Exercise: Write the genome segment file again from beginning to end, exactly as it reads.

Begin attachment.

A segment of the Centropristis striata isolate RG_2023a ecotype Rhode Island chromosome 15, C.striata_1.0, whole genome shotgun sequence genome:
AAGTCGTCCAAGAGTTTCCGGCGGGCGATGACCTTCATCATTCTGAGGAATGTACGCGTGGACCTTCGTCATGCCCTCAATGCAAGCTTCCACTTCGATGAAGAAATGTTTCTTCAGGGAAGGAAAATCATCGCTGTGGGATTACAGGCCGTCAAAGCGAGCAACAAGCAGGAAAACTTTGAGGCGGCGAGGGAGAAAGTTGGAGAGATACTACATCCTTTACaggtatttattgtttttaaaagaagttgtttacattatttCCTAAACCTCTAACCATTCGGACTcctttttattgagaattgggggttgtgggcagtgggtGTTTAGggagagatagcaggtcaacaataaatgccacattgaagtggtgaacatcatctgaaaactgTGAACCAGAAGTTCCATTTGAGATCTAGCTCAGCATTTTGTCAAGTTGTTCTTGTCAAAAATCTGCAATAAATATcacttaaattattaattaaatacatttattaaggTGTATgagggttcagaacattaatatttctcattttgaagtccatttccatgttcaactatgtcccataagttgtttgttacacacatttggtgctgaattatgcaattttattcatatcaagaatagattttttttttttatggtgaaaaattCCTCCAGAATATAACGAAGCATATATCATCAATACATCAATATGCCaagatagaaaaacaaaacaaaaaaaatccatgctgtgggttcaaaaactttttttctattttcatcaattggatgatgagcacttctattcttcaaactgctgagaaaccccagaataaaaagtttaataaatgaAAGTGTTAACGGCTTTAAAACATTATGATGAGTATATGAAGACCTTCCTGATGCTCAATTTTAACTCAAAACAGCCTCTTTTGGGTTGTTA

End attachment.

A segment of the Centropristis striata isolate RG_2023a ecotype Rhode Island chromosome 15, C.striata_1.0, whole genome shotgun sequence genome:
AAGTCGTCCAAGAGTTTCCGGCGGGCGATGACCTTCATCATTCTGAGGAATGTACGCGTGGACCTTCGTCATGCCCTCAATGCAAGCTTCCACTTCGATGAAGAAATGTTTCTTCAGGGAAGGAAAATCATCGCTGTGGGATTACAGGCCGTCAAAGCGAGCAACAAGCAGGAAAACTTTGAGGCGGCGAGGGAGAAAGTTGGAGAGATACTACATCCTTTACaggtatttattgtttttaaaagaagttgtttacattatttCCTAAACCTCTAACCATTCGGACTcctttttattgagaattgggggttgtgggcagtgggtGTTTAGggagagatagcaggtcaacaataaatgccacattgaagtggtgaacatcatctgaaaactgTGAACCAGAAGTTCCATTTGAGATCTAGCTCAGCATTTTGTCAAGTTGTTCTTGTCAAAAATCTGCAATAAATATcacttaaattattaattaaatacatttattaaggTGTATgagggttcagaacattaatatttctcattttgaagtccatttccatgttcaactatgtcccataagttgtttgttacacacatttggtgctgaattatgcaattttattcatatcaagaatagattttttttttttatggtgaaaaattCCTCCAGAATATAACGAAGCATATATCATCAATACATCAATATGCCaagatagaaaaacaaaacaaaaaaaatccatgctgtgggttcaaaaactttttttctattttcatcaattggatgatgagcacttctattcttcaaactgctgagaaaccccagaataaaaagtttaataaatgaAAGTGTTAACGGCTTTAAAACATTATGATGAGTATATGAAGACCTTCCTGATGCTCAATTTTAACTCAAAACAGCCTCTTTTGGGTTGTTA